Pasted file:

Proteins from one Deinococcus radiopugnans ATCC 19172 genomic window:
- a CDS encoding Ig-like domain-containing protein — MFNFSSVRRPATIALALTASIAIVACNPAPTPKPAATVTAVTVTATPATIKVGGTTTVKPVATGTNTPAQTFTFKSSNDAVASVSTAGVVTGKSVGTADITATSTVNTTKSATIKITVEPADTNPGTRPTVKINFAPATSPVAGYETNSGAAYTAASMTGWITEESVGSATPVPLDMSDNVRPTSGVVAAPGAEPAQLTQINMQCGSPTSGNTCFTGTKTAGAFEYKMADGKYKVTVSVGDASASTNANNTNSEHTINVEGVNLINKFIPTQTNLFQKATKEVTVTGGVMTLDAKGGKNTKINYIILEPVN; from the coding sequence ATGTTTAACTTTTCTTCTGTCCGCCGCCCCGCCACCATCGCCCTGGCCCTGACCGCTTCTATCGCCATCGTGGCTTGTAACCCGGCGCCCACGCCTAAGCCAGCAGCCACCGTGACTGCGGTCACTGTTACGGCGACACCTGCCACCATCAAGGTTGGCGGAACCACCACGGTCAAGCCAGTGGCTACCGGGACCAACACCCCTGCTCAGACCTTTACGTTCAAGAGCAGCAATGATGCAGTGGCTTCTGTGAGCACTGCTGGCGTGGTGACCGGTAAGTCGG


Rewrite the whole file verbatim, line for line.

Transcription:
Proteins from one Deinococcus radiopugnans ATCC 19172 genomic window:
- a CDS encoding Ig-like domain-containing protein — MFNFSSVRRPATIALALTASIAIVACNPAPTPKPAATVTAVTVTATPATIKVGGTTTVKPVATGTNTPAQTFTFKSSNDAVASVSTAGVVTGKSVGTADITATSTVNTTKSATIKITVEPADTNPGTRPTVKINFAPATSPVAGYETNSGAAYTAASMTGWITEESVGSATPVPLDMSDNVRPTSGVVAAPGAEPAQLTQINMQCGSPTSGNTCFTGTKTAGAFEYKMADGKYKVTVSVGDASASTNANNTNSEHTINVEGVNLINKFIPTQTNLFQKATKEVTVTGGVMTLDAKGGKNTKINYIILEPVN; from the coding sequence ATGTTTAACTTTTCTTCTGTCCGCCGCCCCGCCACCATCGCCCTGGCCCTGACCGCTTCTATCGCCATCGTGGCTTGTAACCCGGCGCCCACGCCTAAGCCAGCAGCCACCGTGACTGCGGTCACTGTTACGGCGACACCTGCCACCATCAAGGTTGGCGGAACCACCACGGTCAAGCCAGTGGCTACCGGGACCAACACCCCTGCTCAGACCTTTACGTTCAAGAGCAGCAATGATGCAGTGGCTTCTGTGAGCACTGCTGGCGTGGTGACCGGTAAGTCGG